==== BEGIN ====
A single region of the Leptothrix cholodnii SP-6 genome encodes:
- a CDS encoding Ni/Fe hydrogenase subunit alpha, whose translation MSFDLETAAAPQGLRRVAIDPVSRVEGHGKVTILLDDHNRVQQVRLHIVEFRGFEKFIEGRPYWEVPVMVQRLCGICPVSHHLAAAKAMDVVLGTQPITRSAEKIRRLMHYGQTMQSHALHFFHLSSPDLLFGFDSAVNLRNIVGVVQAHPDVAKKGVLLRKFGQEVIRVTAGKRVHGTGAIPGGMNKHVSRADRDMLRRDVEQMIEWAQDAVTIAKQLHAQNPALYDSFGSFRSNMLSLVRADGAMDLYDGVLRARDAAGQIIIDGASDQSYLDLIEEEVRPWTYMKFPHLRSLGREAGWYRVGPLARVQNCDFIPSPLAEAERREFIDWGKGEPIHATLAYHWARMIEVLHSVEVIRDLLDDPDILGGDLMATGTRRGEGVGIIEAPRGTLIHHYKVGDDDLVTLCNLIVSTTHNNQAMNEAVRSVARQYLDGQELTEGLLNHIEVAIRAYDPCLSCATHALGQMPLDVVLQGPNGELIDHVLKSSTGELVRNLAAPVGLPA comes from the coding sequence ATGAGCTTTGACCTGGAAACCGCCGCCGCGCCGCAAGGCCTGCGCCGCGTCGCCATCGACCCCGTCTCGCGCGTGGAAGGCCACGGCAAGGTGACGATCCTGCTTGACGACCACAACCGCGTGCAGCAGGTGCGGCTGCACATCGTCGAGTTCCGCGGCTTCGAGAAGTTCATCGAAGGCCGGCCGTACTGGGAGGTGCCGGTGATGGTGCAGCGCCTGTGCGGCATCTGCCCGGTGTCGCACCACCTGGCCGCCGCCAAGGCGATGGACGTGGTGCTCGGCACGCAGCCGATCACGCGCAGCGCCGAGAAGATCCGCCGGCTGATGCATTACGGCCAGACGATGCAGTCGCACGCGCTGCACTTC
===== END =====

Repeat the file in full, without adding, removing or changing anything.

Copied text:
A single region of the Leptothrix cholodnii SP-6 genome encodes:
- a CDS encoding Ni/Fe hydrogenase subunit alpha, whose translation MSFDLETAAAPQGLRRVAIDPVSRVEGHGKVTILLDDHNRVQQVRLHIVEFRGFEKFIEGRPYWEVPVMVQRLCGICPVSHHLAAAKAMDVVLGTQPITRSAEKIRRLMHYGQTMQSHALHFFHLSSPDLLFGFDSAVNLRNIVGVVQAHPDVAKKGVLLRKFGQEVIRVTAGKRVHGTGAIPGGMNKHVSRADRDMLRRDVEQMIEWAQDAVTIAKQLHAQNPALYDSFGSFRSNMLSLVRADGAMDLYDGVLRARDAAGQIIIDGASDQSYLDLIEEEVRPWTYMKFPHLRSLGREAGWYRVGPLARVQNCDFIPSPLAEAERREFIDWGKGEPIHATLAYHWARMIEVLHSVEVIRDLLDDPDILGGDLMATGTRRGEGVGIIEAPRGTLIHHYKVGDDDLVTLCNLIVSTTHNNQAMNEAVRSVARQYLDGQELTEGLLNHIEVAIRAYDPCLSCATHALGQMPLDVVLQGPNGELIDHVLKSSTGELVRNLAAPVGLPA comes from the coding sequence ATGAGCTTTGACCTGGAAACCGCCGCCGCGCCGCAAGGCCTGCGCCGCGTCGCCATCGACCCCGTCTCGCGCGTGGAAGGCCACGGCAAGGTGACGATCCTGCTTGACGACCACAACCGCGTGCAGCAGGTGCGGCTGCACATCGTCGAGTTCCGCGGCTTCGAGAAGTTCATCGAAGGCCGGCCGTACTGGGAGGTGCCGGTGATGGTGCAGCGCCTGTGCGGCATCTGCCCGGTGTCGCACCACCTGGCCGCCGCCAAGGCGATGGACGTGGTGCTCGGCACGCAGCCGATCACGCGCAGCGCCGAGAAGATCCGCCGGCTGATGCATTACGGCCAGACGATGCAGTCGCACGCGCTGCACTTC